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Tuesday, January 31, 2012

Back to Geeking Out


After yesterday's health stuff, I figured I better get this blog back on track with some good geekery.

A friend of mine has been bitten by the OSR Bug, and has decided to run a 1st Edition AD&D game for his birthday in April. And I am TOTALLY jazzed about it! I'm playing what I always play (the hulking warrior), but with 1E flair. Been persuing my old AD&D books in preparation already.

And AD&D books are somewhat related to something that has been on my mind today, and something I have touched on before: Artwork.

In the old books, the art was not always that great. It may be because I grew up in the 80's reading Marvel Comics, but I sometimes have pretty high standards for things like dynamic perspective, heroic proportions, and action poses (I blame John Buscema 100% for this).

So, when you look at some of the work done by guys like Jeff Dee and Erol Otis...well, they don't always measure up. However, in recent months I have come to a greater appreciation for the "imperfect" illustrations in those old books.  They had style and expressiveness in spades, and really captured a specific feel that I have come to associate with AD&D.

As you can imagine if you have read even half of my blog, I am a creature of nostalgia. It dictates many of my likes and dislikes. So, while I understand some of the weaknesses in the old gaming art, there is a certain amount of nostalgic charm that is lost these days.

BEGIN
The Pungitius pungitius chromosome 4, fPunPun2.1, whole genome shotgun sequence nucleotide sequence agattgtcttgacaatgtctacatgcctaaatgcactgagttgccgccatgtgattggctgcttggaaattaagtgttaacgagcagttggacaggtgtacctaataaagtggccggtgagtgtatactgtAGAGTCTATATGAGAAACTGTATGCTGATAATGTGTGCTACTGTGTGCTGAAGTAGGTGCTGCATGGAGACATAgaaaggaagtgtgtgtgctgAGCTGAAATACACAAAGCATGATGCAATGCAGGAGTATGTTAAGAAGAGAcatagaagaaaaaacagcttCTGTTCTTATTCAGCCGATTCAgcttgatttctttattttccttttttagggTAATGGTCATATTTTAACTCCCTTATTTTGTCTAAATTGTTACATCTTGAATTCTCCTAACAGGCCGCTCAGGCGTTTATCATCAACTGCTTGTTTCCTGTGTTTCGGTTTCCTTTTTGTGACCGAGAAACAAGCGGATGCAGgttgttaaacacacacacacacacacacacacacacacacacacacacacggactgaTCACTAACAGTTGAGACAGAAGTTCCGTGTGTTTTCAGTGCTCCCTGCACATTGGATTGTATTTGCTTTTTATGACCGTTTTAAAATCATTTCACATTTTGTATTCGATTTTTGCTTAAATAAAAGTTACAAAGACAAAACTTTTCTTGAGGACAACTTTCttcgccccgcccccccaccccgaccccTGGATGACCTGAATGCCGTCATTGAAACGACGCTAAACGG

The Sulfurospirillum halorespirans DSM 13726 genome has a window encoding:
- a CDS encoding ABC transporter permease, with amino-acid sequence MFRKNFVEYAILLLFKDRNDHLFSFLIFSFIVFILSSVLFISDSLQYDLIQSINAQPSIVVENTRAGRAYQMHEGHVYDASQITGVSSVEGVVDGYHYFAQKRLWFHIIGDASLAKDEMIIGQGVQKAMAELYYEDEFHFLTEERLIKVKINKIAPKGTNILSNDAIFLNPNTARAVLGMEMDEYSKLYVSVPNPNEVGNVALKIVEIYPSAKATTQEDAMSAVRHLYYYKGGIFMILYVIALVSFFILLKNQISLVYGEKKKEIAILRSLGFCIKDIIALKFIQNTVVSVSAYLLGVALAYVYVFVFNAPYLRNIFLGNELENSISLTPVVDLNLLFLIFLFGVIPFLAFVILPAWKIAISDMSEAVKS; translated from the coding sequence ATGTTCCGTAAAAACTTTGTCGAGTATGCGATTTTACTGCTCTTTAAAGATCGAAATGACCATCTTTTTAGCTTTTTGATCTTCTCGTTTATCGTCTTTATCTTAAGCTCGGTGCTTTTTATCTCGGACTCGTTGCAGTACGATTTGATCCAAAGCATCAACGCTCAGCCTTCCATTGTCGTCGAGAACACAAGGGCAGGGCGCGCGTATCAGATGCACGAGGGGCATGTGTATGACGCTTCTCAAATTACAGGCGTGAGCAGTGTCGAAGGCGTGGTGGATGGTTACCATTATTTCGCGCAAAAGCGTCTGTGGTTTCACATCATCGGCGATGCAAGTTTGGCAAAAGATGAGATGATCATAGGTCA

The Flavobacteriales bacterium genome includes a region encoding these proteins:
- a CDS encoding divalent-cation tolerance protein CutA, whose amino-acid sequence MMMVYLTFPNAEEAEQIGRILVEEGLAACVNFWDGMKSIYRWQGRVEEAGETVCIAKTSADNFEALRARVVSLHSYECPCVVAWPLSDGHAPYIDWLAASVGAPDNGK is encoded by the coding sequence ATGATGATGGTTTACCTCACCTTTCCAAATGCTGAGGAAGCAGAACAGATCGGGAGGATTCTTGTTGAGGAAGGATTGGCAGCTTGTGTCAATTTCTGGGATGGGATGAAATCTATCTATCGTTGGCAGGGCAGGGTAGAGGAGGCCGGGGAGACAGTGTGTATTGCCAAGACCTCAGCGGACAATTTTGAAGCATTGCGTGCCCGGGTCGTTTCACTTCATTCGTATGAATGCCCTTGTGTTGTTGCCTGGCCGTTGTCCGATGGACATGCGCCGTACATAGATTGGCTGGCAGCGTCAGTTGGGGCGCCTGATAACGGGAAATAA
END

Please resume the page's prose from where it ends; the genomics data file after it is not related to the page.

With 3rd Edition, the artwork of D&D books was raised to a much higher level. Full-color illustrations by Wayne Reynolds form the standard in my mind. And I absolutely LOVE his art. As I did many of the older cover artists (who occasionally did interiors as well), like Jeff Easley and Larry Elmore. But the style is very different. It's very dark and gritty, and, well, for lack of a better word, "pointy." I miss the soft and dangerous lines of Larry Elmore.

Does that make any sense?

But, even when you consider Elmore, Easley, Clive Cladwell, and Keith Parkinson, you're still talking about 2nd Edition. Basic and 1E were filled and covered with some rather imperfect art that has become quite iconic in the intervening years. And this is something I miss. A lot of OSR stuff that I have seen (though admittedly, I haven't looked at much) seems to be going back to the old art styles. Perhaps it's because the art is cheaper (who could afford Reynolds besides WotC and Paizo these days?). But, I like to think that it's part of the whole OSR package.

On a related note, I intend to do my own cover illustration for my S&S book. The character is Conan-esque, so I will probably reference Buscema and Frazetta. Not sure how I will color it, as I am not very good at "painting" in PhotoShop, which is what I will be using. But, I think I can do something passable.

We'll see how that goes...

2 comments:

Charles Gramlich said...

I've come close to at times buying D and D and other gamer manuals just for the great illustraions and the world building.

Tom Doolan said...

Charles, you may be interested in the "World Builder's Guidebook".

http://www.amazon.com/Builders-Guidebook-Advanced-Dungeons-Dragons/dp/0786904348

It's an out of print accessory for 2nd Edition, but it has some really neat ideas on world-building. I actually put all of the tables into a spreadsheet that would randomly generate a world. Works pretty well, actually.